How Can Customer-facing Employees Help Build Brand Equity?
Nearly half (45 percent) of recent Maritz Poll respondents indicated that their companies' brand or image played an important role in their decision to apply for a job at those firms.
Posted Nov 10, 2003
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Companies today must do more with less, yet must continually find ways to strengthen their brand offering and provide a differentiating product or experience for customers. This is especially problematic since service delivery has never been more important. However, companies are questioning how they can possibly continue to deliver the same level of customer service while they are forced to make cutbacks. The answer to this challenge is effective management of human capital. Attracting and keeping the most talented and productive employees is more important than ever. If a company wants fewer employees to contribute more, then it must do everything it can to attract people who have a natural knack for the job. Furthermore, companies must do everything they can to keep these individuals motivated and engaged in their jobs, since they are likely to be in high demand elsewhere. Maritz has studied the attitudes of working Americans through recent national polls. These polls have shown that a company's brand image and reputation is a critical factor in attracting and engaging employees. Nearly half (45 percent) of recent Maritz Poll respondents indicated that their companies' brand or image played an important role in their decision to apply for a job at those firms. However, the power of a great brand doesn't stop there. A company's strong brand image can turn its employees into engaged advocates. Consider the following:
  • 85 percent of those who joined due to brand image believed that their companies' products and services were "the best" in the industry, compared to only 71 percent who were not influenced by brand image.
  • 68 percent agreed that they would be willing to invest their own money into their companies when the organization had a strong brand image, compared to only 53 percent when the company did not possess an attractive brand image.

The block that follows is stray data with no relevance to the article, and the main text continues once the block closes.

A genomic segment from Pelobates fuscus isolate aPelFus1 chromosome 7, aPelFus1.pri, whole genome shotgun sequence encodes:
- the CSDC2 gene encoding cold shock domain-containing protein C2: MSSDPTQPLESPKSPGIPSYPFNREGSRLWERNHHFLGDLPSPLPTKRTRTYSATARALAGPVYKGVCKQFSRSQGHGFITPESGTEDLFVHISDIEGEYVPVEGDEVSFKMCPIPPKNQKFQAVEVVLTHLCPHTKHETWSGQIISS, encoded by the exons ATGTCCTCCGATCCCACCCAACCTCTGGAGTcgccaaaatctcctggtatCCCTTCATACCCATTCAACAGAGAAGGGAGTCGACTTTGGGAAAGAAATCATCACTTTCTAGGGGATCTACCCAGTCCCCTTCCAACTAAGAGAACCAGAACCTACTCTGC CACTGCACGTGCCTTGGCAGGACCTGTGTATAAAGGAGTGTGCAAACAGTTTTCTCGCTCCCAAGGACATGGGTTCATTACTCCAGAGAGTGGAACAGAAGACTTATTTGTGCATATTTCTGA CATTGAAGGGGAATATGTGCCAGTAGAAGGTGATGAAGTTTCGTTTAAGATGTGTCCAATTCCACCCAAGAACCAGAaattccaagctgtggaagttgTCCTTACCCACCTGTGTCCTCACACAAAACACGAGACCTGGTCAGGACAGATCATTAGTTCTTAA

• 75 percent would like to spend their entire careers with companies possessing a strong brand image compared to 58 percent who worked for companies without an appealing brand reputation. All are statistically significant differences. In addition to being a means of attracting great talent, "brand pride" serves as a great motivator for engaging employees in their workplace. For example, employees who join companies with attractive brand reputations are: significantly more likely to be satisfied with their managers and feel a sense of personal accomplishment. They feel as though they and their colleagues are working on the same team toward the same goals, and believe that they and their colleagues meet or exceed customer expectations. They also hold significantly higher opinions of senior leaders. Clearly, marketing to employees is as important as marketing to customers. Enthusiastic employees lead to enthusiastic customers. Becoming a great brand So how does a company become the kind of brand that instills such pride in its workforce? It starts at the top. Many senior managers are not focused on building a brand identity and do not even believe in the brand management concept. The focuses of these senior managers is operational effectiveness and cost efficiency. The worst thing that senior leaders can do is to espouse brand values and then behave in a manner that is contradictory to the values they state as important. For example, if a senior manager builds a brand identity around innovation, but quickly abandons new products or programs if they are not immediately successful, many employees will refuse to take risks. The Maritz Poll findings have consistently shown that the most important influence on employee attitudes is whether employees believe that their senior managers act consistently with their words. Unfortunately, the poll findings show that only 12 percent "strongly agree" that their managers' actions are completely consistent with their words and only 16 percent "strongly agree" that their managers inspire employees to do their best. This represents a great opportunity for company leaders. It is the responsibility of senior management to establish a distinctive corporate culture that serves as a platform for the brand promise. Developing a clear brand promise that resonates with both customers and employees creates strong brands. Recently, for example, a hotel that was rated especially high by its meeting planner customers commented on how it created what it calls a culture of service. Everyone from the general manager to the housekeepers live out the values of this service culture. Regardless of job description, hotel staff members are empowered to respond to any request. Without the buy-in of the broad spectrum of employees at every level of the organization, this service culture could not effectively exist. In this case, brand values are aligned across functions. Establishing an emotional connection with customers A great deal has been written about the emotional component of branding. The most powerful differentiators available are not related to the features and benefits of the product, but rather the emotional, experiential, and self-expressive benefits of the product or service. Ultimately, customer loyalty is established because customers like doing business with a particular brand. Brands develop a personality based on the people who represent them. Emphasizing great service represents a tremendous opportunity for brand differentiation. Strong brands rule for employees as well as customers. The impact of a strong brand image is both direct and indirect. Although customers may, at least in part, be drawn to a brand because of its reputation, talented employees may also be drawn to companies whom they've identified as "great places to work." In turn, these employees show greater commitment, stay longer, and feel a greater sense of personal loyalty. These talented people continue as guardians of the brand image as the company's culture becomes permanently ingrained in their hearts and minds. Brands are the personification of organizations. Guiding brand values, modeled consistently by senior leaders and owned at every level of the company, translate to an appealing brand identity to consumers. When the culture of the organization consistently reinforces core values and principles, employees become "true believers" and advocates for the brand. Companies strengthen their brand image by helping employees to consistently deliver the brand promise to customers. The customers, in turn, are reinforced that the perceptions of the brand they chose were correct. This closed-loop approach to brand management can pay dividends in many ways, including more efficient operations and labor utilization, improved service, and consistently satisfied customers who also become advocates for the brand.